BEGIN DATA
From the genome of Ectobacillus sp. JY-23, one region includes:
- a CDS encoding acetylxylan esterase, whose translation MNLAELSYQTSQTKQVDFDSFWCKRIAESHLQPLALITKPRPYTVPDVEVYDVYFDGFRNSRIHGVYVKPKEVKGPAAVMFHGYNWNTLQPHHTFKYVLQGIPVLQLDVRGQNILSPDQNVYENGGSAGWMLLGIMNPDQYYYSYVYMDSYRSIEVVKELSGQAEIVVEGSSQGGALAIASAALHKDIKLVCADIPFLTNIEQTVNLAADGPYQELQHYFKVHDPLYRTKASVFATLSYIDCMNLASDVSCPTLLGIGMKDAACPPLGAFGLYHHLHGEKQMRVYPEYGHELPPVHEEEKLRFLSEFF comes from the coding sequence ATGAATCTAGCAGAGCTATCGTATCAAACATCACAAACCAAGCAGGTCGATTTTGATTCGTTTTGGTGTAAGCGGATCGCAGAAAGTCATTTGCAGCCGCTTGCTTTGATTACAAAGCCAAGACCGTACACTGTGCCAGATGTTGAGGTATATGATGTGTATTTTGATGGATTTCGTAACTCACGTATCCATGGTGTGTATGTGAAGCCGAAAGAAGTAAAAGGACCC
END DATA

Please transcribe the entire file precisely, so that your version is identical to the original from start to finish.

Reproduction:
From the genome of Ectobacillus sp. JY-23, one region includes:
- a CDS encoding acetylxylan esterase, whose translation MNLAELSYQTSQTKQVDFDSFWCKRIAESHLQPLALITKPRPYTVPDVEVYDVYFDGFRNSRIHGVYVKPKEVKGPAAVMFHGYNWNTLQPHHTFKYVLQGIPVLQLDVRGQNILSPDQNVYENGGSAGWMLLGIMNPDQYYYSYVYMDSYRSIEVVKELSGQAEIVVEGSSQGGALAIASAALHKDIKLVCADIPFLTNIEQTVNLAADGPYQELQHYFKVHDPLYRTKASVFATLSYIDCMNLASDVSCPTLLGIGMKDAACPPLGAFGLYHHLHGEKQMRVYPEYGHELPPVHEEEKLRFLSEFF comes from the coding sequence ATGAATCTAGCAGAGCTATCGTATCAAACATCACAAACCAAGCAGGTCGATTTTGATTCGTTTTGGTGTAAGCGGATCGCAGAAAGTCATTTGCAGCCGCTTGCTTTGATTACAAAGCCAAGACCGTACACTGTGCCAGATGTTGAGGTATATGATGTGTATTTTGATGGATTTCGTAACTCACGTATCCATGGTGTGTATGTGAAGCCGAAAGAAGTAAAAGGACCC